Shoulder pain and disability pose a diagnostic challenge for clinicians owing to the numerous causes that exist. Unfortunately, the evidence in support of most clinical tests is weak or absent.
To determine the diagnostic validity of physical examination maneuvers for rotator cuff lesions.
Cohort study (diagnosis); Level of evidence, 1.
Consecutive shoulder patients recruited for this study were referred to 2 tertiary orthopaedic clinics. A surgeon took a thorough history and indicated his or her certainty about each possible diagnosis. A clinician performed the physical examination for diagnoses where uncertainty remained. Arthroscopy was considered the reference standard for patients who underwent surgery, and MRI with arthrogram was considered the reference for patients who did not. The sensitivity, specificity, and likelihood ratios were calculated to investigate whether combinations of the top tests provided stronger predictions of the presence or absence of disease.
There were 139 participants. None of the tests were highly sensitive for diagnosing rotator cuff tears or tendinosis. Tests for subscapularis tears were all highly specific. No optimal combination of tests improved the ability to correctly diagnose rotator cuff tears. Closer analysis revealed the internal rotation and lateral rotation lag sign did not improve the ability to diagnose subscapularis or supraspinatus tears, respectively, although the lateral rotation lag sign demonstrated a discriminatory ability for tear size.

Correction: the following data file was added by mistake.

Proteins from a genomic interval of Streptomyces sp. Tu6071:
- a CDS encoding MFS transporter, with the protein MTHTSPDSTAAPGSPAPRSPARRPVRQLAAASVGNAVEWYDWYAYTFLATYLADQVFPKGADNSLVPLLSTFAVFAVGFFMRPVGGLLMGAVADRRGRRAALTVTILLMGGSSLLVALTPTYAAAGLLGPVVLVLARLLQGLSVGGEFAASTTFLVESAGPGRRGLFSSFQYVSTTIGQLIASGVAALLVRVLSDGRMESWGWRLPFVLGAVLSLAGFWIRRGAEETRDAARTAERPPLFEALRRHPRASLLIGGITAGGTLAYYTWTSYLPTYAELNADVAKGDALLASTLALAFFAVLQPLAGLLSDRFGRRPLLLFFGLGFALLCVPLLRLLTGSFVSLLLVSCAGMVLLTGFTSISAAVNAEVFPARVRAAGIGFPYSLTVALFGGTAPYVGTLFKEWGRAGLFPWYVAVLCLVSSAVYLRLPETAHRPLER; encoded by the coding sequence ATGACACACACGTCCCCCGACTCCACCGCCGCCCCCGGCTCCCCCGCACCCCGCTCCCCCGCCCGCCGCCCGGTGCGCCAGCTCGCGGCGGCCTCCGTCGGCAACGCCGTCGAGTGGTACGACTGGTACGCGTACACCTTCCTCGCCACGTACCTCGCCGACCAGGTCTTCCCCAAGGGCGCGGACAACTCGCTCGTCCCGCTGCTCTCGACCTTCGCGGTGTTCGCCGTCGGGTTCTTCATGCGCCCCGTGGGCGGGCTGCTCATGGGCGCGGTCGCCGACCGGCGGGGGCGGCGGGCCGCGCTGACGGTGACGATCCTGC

No test in isolation is sufficient to diagnose a patient with rotator cuff damage. A combination of tests improves the ability to diagnose damage to the rotator cuff. It is recommended that the internal rotation and lateral rotation lag signs be removed from the gamut of physical examination tests for supraspinatus and subscapularis tears.